Just a week after Tony George, the founder of the Indy Racing Northern Light Series, said the schedule would be expanded to 12 races next season, driver Scott Goodyear was at Richmond International Raceway setting an unofficial track record.
Goodyear turned a lap of 146.75 mph.
Richmond is to be one of six new markets on the 2001 schedule. Its June 30, 2001 date, however, was subject to satisfactory results during Tuesday's test, because the track is just .75-mile long. The IRL has not previously raced on a track shorter than one-mile.
Observing the test were Brian Barnhart, Indy Racing League racing operations director; Phil Casey, Indy Racing League technical director; Al Unser Jr., two-time Indianapolis 500 winner and a winner of one race in the Northern Light Series this season; Jim Hunter, Darlington Raceway president and general manager; and former Baltimore Blast advertising director Doug Fritz, now the Richmond track's vice president and general manager.
Unser, like Goodyear, seems eager to race next June at RIR. The track has 14-degree banking in the turns, and Unser described it as "a little bullring" for Indy cars.
"We, the drivers, are going to be busy the whole race," he said. "Every straight and every corner will be busy. With the banking, it's like a mini-Michigan. ... It looks like a fun little racetrack."
Goodyear turned 50 laps in his Pennzoil Panther Dallara/Oldsmobile/Firestone. His best lap - 18.42 seconds, 146.75 mph - creamed the track record of 131.374 mph set by Randy Tolsma in a USAC Coors Light Silver Bullet Series car in June 1996. Jeff Gordon has the fastest lap in a Winston Cup car, having clocked 126.499 mph in May 1999.
"It's a challenging track," Goodyear said. "But I'd guess we'd be a little faster during the race, around a 150-mph average."
The Richmond race will be the first in the region for the IRL since choosing not to return to Dover Downs International Speedway this season.
NHRA to benefit
With Winston Cup racing moving to NBC and Fox next season, ESPN was looking to fill a racing void. The beneficiary is the National Hot Rod Association.
During a news conference in New York, ESPN and the NHRA announced a five-year deal that will see same-day coverage of all 24 scheduled events.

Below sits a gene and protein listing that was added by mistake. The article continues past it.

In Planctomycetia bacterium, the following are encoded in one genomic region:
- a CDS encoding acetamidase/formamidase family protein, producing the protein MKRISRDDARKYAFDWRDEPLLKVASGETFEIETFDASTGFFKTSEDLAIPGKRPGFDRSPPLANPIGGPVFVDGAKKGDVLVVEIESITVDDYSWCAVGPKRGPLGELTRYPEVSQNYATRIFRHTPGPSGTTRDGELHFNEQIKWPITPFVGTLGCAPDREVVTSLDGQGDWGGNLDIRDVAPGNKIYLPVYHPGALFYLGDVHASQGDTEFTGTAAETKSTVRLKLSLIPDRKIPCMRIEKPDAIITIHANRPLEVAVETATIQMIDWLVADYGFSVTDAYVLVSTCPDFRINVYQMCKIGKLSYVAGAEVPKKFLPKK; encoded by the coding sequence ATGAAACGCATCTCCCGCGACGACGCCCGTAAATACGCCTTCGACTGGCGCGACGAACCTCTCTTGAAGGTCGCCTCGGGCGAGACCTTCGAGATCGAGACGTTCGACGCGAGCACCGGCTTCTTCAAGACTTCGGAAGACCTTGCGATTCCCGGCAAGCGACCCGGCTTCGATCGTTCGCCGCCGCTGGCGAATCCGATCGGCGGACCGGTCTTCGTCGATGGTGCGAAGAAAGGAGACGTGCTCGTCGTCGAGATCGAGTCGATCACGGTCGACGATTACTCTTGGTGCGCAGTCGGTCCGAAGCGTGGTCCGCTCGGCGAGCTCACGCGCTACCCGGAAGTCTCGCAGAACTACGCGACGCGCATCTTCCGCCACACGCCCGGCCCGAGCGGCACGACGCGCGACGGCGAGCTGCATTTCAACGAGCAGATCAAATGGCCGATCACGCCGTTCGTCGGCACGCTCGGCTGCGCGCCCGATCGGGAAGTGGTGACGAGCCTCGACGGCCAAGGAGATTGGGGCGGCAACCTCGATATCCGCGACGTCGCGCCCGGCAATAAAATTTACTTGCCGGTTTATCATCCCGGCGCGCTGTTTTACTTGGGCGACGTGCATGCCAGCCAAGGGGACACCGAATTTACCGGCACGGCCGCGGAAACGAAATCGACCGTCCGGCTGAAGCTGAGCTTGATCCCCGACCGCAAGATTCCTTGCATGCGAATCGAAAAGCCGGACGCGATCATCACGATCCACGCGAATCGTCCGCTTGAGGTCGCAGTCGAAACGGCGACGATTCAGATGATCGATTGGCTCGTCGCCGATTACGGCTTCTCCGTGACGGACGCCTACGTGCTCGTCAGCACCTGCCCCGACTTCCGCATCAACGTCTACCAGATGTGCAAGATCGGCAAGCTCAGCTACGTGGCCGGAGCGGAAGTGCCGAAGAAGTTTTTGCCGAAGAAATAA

"This is the single most important thing we've ever done," said NHRA president Tom Compton. "This means all season long for five years that our events will be on prime time. It will be one-stop shopping and very difficult for anyone to turn on ESPN and not see one of our programs, or a promo for one."
Compton's enthusiasm is very similar to that expressed by NASCAR executives last winter when they announced the Winston Cup races would no longer be spread among a variety of networks.
"We've been working on this deal for a year," Compton said. "It doesn't get better than this, to be on the leader in sports programming - it is what we've dreamed of."
Already, Compton noted, NHRA results are visible on the Sports Center ticker.
Sports car driver Ron Fellows was sitting in air-cooled comfort in LeMans, France, two weeks ago, talking about the contrast between sports cars, stock cars and Indy cars.
"When I get back to the states, I'll be going straight to Watkins Glen to drive in the Busch Grand National series," Fellows said. "I'll be talking to myself for a half-a-dozen laps. Driving these Corvettes is like driving a thoroughbred."
Before he returned from France, Fellows would rejoice in a fourth-place finish in the Grand Touring Series. It was his first time at LeMans and the first for the Corvettes, too. Finishing fourth was a major deal.
But, no more major to Fellows than what he did last weekend.
Fresh from LeMans, all he did was win the Lysol 200 Grand National race.
"To me," he said, "to win a real tough road race on whatever course - it doesn't get any better than that."
Nuts and bolts
Winston Cup driver Kyle Petty, who lost his son Adam to an auto racing accident last month, has announced he will drive his son's Busch Grand National car for the remainder of the season.
He also will continue to drive his own Winston Cup car.
Which means this has been a very busy weekend. Petty was to have driven last night in the Pepsi 400 at Daytona International Speedway and then fly to Milwaukee, Wis., for today's Sears DieHard 250 Busch race.
Michael Waltrip, brother of three-time champion Darrell, on his older brother's efforts in this his last season: "I just hope he can have a good race. That's the only thing I hope for him every week we go race. I just want him to get his car right and go out there and show everyone how good he can still drive a race car. I hope all those things for Darrell."
Speedvision, which carries the Formula One series live, has added a new 10-episode series called "U.S. Grand Prix View" in anticipation of the F-1 series returning September to the United States in Indianapolis.
The program premiers at 7 p.m. July 19 and will be a weekly, half-hour retrospective on the history of the U.S. Grand Prix, as well as some peeks into the preparation for this year's race at Indy.